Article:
She snorted.  “Guess I was overreaching with you, Cooper.  What was I thinking?”  She smiled, not very convincingly.  “So the kid’s name is Ernest Smith, a.k.a Skinny Ernie.  Seems he was headed over to his grandmother’s so he could help out around her house.  He wanted to get an early start since he has to work later today.  I will give Robert credit for something.  I think the kid did see more than he’s letting on.”

            “You know I prefer to question witnesses my own way.”

            “Sure, I know.”  She turned to walk away, then looked back.  “Hey, Cooper—”


            “He seems like a good kid.  Okay?”

            “Sure, Grace.” The maternal instinct looked good on her.  “By the way, if you know where I live, why haven’t you ever come knocking?”  The embarrassed and possibly caught reliving a sordid-sexual-fantasy-involving-a-forensic-pathologist didn’t look too bad on her, either.


Now This is a Contest April 13, 2010

Filed under: Write,Writing Contests,You Can't Do It Alone — justwritecat @ 2:27 am
Tags: , ,

Over at Sarah with a Chance (love that title), you can enter a fantabulous contest.  Check out the details on her blog  And let me offer congrats to her – her book is going to be published in 2012.  Yay for her – and yay for us, because it gives unpublished writers hope!

So, I think I have a contest/blogfest problem.  Like, maybe an addiction.  I enter one, and for a few minutes – maybe even a couple of days – the excitement and anxiousness all mingle together and fill my body with this warm, heady feeling.  And then, it goes away.  And I need another fix.  Is there some kind of support group I can join?  Maybe a five-step program (because ten or twelve steps is way too many).


Damn.  Well, guess if you can’t beat an addiction…you try and justify it.  So here goes.

Entering contests and blogfests is fun and a great way to waste your time  improve your craft.  You work on a query/logline/scene and revise until it can be revised no more (on your own).  You enter.  You wait for feedback (if you’re lucky).  And then, you either a) find out what you thought was your best is not or b) find out you’re not the hack you thought you were.  I’ve been really, really fortunate.  The feedback I’ve received on recent entries has been incredible.  Helpful, yes – but the positive remarks also gave me a much-needed shot of confidence. 

And even when you enter a contest – and do not come out the winner – you don’t lose, either.  If you really worked on your entry, then your query/logline/scene is the better for it.  It’s amazing what happens when you do ‘micro-revisions’ – when you work on one scene or even part of a scene.  Every sentence, every word is scrutinized in a way not often done during larger revisions.  Yes, when doing any size revision you should pay attention to every single word – but sometimes it takes focusing on a small section of your novel to really get what that means.  To feel the pacing of your scene, the flow of your writing.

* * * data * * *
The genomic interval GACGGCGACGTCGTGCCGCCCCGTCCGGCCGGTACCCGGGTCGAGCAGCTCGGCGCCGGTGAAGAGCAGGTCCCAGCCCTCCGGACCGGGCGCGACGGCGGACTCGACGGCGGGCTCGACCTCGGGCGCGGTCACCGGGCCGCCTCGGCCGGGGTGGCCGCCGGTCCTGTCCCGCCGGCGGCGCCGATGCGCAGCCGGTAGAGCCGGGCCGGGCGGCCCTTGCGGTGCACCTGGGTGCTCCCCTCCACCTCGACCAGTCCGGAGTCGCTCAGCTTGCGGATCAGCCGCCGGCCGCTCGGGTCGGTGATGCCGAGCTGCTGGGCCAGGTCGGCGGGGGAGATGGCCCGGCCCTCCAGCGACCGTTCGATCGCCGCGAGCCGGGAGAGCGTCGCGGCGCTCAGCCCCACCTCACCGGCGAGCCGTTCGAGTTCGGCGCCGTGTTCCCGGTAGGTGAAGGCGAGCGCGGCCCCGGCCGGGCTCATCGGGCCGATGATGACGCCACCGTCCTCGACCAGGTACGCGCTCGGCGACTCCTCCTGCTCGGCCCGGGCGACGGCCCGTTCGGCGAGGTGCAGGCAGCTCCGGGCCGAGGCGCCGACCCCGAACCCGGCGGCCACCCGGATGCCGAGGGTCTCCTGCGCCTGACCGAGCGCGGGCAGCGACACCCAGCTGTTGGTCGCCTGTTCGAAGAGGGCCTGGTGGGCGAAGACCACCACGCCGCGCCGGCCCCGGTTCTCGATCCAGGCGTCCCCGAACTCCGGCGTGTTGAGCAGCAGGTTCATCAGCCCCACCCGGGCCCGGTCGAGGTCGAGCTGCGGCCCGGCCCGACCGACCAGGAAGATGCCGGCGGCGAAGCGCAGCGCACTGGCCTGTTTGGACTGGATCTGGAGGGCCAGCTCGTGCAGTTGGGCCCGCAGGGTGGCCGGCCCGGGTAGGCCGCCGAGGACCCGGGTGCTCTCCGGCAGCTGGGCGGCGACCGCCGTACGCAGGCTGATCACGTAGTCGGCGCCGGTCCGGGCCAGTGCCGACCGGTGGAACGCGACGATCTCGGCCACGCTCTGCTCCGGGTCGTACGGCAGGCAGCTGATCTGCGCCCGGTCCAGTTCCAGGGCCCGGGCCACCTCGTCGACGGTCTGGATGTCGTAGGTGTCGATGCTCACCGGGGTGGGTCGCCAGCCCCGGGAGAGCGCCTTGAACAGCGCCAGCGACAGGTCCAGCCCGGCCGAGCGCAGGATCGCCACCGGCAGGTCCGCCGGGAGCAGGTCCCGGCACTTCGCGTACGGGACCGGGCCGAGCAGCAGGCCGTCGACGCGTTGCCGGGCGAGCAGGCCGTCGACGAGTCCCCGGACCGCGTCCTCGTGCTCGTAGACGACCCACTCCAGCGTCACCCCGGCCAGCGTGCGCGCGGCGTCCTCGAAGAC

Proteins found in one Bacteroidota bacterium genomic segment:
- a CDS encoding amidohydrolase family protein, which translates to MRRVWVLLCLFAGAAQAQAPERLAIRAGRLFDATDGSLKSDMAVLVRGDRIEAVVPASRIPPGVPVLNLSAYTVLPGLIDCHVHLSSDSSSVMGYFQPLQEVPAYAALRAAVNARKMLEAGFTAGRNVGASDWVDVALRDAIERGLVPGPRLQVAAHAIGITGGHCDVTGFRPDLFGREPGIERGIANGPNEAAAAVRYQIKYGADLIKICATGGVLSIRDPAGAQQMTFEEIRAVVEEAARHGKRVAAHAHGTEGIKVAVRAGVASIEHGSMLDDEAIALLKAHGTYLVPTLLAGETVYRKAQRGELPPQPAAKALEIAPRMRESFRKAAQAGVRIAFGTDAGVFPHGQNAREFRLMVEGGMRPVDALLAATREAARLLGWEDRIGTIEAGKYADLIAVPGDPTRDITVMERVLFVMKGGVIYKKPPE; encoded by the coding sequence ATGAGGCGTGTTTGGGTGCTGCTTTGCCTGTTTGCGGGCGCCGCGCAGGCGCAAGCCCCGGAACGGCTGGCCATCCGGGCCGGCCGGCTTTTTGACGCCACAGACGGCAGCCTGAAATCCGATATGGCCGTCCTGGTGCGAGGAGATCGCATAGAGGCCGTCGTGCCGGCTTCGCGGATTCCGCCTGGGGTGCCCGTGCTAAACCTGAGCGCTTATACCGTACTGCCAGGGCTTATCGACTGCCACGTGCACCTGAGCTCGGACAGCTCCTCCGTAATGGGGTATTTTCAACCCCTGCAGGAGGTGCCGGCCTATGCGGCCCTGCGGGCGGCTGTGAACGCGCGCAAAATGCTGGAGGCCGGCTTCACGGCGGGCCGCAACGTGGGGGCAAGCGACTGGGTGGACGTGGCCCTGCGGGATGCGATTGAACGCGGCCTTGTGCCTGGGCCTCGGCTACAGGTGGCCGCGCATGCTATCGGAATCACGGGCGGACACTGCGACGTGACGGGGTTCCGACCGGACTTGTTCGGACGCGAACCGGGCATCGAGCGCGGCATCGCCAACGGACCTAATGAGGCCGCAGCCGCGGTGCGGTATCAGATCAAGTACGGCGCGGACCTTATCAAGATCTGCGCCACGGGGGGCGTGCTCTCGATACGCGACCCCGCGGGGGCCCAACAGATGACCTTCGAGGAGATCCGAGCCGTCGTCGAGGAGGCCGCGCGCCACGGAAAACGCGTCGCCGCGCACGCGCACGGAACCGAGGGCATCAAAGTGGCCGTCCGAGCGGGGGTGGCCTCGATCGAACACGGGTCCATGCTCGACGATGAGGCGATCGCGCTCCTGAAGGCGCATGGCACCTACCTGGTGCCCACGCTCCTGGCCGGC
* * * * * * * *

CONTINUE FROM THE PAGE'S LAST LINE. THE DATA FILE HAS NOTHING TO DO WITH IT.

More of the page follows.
Recent blogfests – Opening Scene, Murder Scene, Bar Scene.  Recent contests – First 250 words, logline and opening paragraph. 

Results – comments from readers that help me fine-tune each scene or make larger changes if needed.  And that logline contest?  Whew, working on loglines is hard.  But – while I didn’t win – the agent contacted me and said I’d made his top list.  He extended an offer to read my query, and if he passes – to let me know why.  Now, I consider that a win-win situation. 

Hmmm….maybe I’m not wasting my time using my time wisely after all.


Vampires, Werewolves and Zombies…Oh, My! Part One October 28, 2009

The first in a three-part commentary on Mythical Creatures.

Before I get into this, let me state that I love vampires.   Unequivocally, unabashedly, eternally.  And yes, I realize they’re not real.  Let’s move on.


My first novel, completed this year, is about vampires.  A tale of longing and hunger; of lust and regret.  My story introduces medical examiner Joe Cooper-a vampire with an insatiable appetite for booze, blood and women.  And a hunger for justice.  He represents many of the qualities I’ve always admired in (fictional) vampires.  Inhuman abilities-check.  Rugged good looks-oh, yeah.  A thirst for human blood-absolutely.  He’s dangerous when he has to be; charming when he wants to be.  He also has (forgive the pun) a heart.  Because one other thing that’s always drawn me to certain fictional vampires is their sense of loss.  Of what might be, of what can never be.  I’m a sucker for a sad story.